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No, injustice wasn’t good for our careers, say Gloria Steinem and Ruth Bader Ginsburg.

Michael Loccisano / Getty

Now in their eighties, the journalist and the litigator sat down with The New York Times’s Philip Galanes to reflect on their “parallel careers and experiences as women.” This of course meant reflecting on setbacks: many law firms were closed to Ginsburg because she was Jewish and a woman; magazines wanted women like Steinem to be researchers, while men did the writing. 

To this, Galanes—a man—has a Pollyannaish response: “You remind me of my grandmother’s line: Rejection is the best thing that can happen.” 

Steinem quickly corrects him: “But there might not be a need for a woman’s magazine,” she tells him, “and there might be a court that actually looks like the country. There’s no virtue in injustice.”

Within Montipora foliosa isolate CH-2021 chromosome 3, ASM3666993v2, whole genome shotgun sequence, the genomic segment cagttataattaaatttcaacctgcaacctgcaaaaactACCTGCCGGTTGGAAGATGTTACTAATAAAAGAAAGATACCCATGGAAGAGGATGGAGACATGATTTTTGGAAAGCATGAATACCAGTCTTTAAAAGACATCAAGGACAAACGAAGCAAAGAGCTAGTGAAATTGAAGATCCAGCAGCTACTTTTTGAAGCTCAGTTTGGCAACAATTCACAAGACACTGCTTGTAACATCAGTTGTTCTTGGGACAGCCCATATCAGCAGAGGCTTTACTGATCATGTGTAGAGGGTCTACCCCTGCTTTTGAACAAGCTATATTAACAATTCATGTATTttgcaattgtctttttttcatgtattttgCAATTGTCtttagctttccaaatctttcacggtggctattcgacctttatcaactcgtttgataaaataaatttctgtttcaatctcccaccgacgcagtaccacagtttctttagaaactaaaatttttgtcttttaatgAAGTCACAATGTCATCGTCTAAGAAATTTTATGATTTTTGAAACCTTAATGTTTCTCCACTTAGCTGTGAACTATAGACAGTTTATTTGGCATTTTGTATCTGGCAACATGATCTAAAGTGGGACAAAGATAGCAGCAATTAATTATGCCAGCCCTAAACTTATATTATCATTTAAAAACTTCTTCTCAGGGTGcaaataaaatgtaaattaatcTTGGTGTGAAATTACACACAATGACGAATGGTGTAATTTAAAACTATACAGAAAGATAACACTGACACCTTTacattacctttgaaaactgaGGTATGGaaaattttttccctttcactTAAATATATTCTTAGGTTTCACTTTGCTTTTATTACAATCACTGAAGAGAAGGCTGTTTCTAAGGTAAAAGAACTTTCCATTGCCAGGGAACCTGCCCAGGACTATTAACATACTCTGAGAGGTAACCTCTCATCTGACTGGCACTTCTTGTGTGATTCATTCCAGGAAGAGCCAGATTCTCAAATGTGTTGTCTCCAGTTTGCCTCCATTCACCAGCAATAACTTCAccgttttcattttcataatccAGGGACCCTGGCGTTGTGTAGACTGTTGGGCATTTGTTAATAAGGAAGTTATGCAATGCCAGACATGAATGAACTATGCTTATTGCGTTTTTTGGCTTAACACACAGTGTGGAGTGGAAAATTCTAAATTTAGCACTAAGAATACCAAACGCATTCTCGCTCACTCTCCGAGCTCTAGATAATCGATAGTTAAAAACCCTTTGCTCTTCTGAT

It’s also worth noting that the Times decided to run this conversation in their Styles section. Try to remember the last time you saw the heavyweight pairing of a Supreme Court justice and a trailblazing writer and activist relegated to the section that covers fashion and trends.